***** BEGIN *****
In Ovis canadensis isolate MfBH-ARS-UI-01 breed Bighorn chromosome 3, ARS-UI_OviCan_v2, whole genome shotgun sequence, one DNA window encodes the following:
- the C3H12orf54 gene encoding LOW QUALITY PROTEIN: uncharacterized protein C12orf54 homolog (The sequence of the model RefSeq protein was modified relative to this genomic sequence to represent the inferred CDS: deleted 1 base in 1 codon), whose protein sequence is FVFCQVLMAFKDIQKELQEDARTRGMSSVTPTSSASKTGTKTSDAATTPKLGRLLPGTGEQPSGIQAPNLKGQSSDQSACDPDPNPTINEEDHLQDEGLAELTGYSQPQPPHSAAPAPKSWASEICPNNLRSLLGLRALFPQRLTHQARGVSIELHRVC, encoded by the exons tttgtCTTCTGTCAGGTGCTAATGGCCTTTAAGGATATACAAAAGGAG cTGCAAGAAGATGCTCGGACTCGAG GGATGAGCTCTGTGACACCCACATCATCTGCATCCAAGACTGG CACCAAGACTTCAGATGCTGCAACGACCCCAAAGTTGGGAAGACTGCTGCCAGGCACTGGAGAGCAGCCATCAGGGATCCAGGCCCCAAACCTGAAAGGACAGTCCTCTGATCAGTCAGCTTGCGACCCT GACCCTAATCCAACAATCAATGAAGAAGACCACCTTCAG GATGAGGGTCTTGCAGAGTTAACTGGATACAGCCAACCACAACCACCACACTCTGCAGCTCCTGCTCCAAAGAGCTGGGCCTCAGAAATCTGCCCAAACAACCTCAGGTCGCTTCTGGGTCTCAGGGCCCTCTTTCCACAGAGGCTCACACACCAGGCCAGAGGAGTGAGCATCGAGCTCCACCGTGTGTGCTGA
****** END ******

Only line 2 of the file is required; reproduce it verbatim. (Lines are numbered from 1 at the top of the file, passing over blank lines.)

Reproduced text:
- the C3H12orf54 gene encoding LOW QUALITY PROTEIN: uncharacterized protein C12orf54 homolog (The sequence of the model RefSeq protein was modified relative to this genomic sequence to represent the inferred CDS: deleted 1 base in 1 codon), whose protein sequence is FVFCQVLMAFKDIQKELQEDARTRGMSSVTPTSSASKTGTKTSDAATTPKLGRLLPGTGEQPSGIQAPNLKGQSSDQSACDPDPNPTINEEDHLQDEGLAELTGYSQPQPPHSAAPAPKSWASEICPNNLRSLLGLRALFPQRLTHQARGVSIELHRVC, encoded by the exons tttgtCTTCTGTCAGGTGCTAATGGCCTTTAAGGATATACAAAAGGAG cTGCAAGAAGATGCTCGGACTCGAG GGATGAGCTCTGTGACACCCACATCATCTGCATCCAAGACTGG CACCAAGACTTCAGATGCTGCAACGACCCCAAAGTTGGGAAGACTGCTGCCAGGCACTGGAGAGCAGCCATCAGGGATCCAGGCCCCAAACCTGAAAGGACAGTCCTCTGATCAGTCAGCTTGCGACCCT GACCCTAATCCAACAATCAATGAAGAAGACCACCTTCAG GATGAGGGTCTTGCAGAGTTAACTGGATACAGCCAACCACAACCACCACACTCTGCAGCTCCTGCTCCAAAGAGCTGGGCCTCAGAAATCTGCCCAAACAACCTCAGGTCGCTTCTGGGTCTCAGGGCCCTCTTTCCACAGAGGCTCACACACCAGGCCAGAGGAGTGAGCATCGAGCTCCACCGTGTGTGCTGA